How it works: During interviews, the team fills out a 5x5 bingo board. To fill in the board, the team takes notes for sessions, observes a variety of participants from the US and Europe, identifies patterns between participants, and writes down "How might we?" statements. The bingo winners get prizes based on their engagement during the study. Here are more details about how we run remote research bingo at GetYourGuide.

After a study

🧩 Crossword puzzles: By presenting learnings in a crossword puzzle, we help teams focus on the key takeaways from the research and make the top findings more memorable.

How it works: We create crossword puzzles for large research projects that have lots of findings or when we send out a summary of findings from several studies like in our quarterly newsletters. We highlight the top 3 - 5 insights from our research in the crossword puzzles. You can see an example at the end of the article (shoutout to Senior UX researcher, Paula Herrara, for this idea).

What’s the most important skill in UX research?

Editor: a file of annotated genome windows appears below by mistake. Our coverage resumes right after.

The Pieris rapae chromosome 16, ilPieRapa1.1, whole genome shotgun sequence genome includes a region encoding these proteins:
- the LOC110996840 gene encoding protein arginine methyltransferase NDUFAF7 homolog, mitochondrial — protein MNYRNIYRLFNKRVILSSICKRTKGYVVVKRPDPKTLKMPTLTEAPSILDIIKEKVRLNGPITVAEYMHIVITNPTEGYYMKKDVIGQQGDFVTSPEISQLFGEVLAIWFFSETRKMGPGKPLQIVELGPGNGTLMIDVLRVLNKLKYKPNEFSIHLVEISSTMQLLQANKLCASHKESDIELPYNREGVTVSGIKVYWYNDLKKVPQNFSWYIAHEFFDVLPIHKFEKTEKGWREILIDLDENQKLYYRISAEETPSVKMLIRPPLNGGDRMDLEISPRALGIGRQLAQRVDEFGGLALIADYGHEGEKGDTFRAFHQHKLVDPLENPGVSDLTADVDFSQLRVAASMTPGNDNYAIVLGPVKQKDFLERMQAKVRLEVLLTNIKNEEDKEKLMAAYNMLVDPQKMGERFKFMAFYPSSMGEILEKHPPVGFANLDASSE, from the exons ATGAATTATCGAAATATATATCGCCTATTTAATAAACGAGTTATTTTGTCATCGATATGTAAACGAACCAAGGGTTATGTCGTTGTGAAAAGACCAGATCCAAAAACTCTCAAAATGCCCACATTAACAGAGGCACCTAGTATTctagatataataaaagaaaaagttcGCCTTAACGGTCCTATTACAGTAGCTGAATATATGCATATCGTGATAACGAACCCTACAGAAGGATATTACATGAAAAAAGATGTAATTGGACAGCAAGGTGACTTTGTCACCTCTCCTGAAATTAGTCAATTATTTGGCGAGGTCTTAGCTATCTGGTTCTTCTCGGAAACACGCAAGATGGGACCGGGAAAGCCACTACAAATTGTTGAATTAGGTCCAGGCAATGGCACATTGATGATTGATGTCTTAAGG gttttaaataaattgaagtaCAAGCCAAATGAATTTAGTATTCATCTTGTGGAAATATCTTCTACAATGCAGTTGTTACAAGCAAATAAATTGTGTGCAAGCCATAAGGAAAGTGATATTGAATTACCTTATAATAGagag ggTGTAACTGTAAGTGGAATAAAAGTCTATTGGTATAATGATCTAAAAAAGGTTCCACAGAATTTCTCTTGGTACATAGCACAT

Even when we hit turbulence as a product team — whether it’s COVID-19 or an unexpected technical constraint — we stay focused on the customer to guide our way. When we do UX research, there’s more to being successful than just being a good investigator or having different methods in our back pocket. To truly solve problems for the customer and make their lives easier, we have to be creative and work well with other disciplines. When everyone is onboard and advocating for customers, including the product managers, designers, writers and engineers, our path ahead is blue sky.

For updates on our open positions, check out our Career page.



3. A way of working that helps make research actionable


1. A skill that influences customer-centric decisions

2. A method we use to understand travelers’ needs and motivations

4. A game we play with teams as we’re running remote studies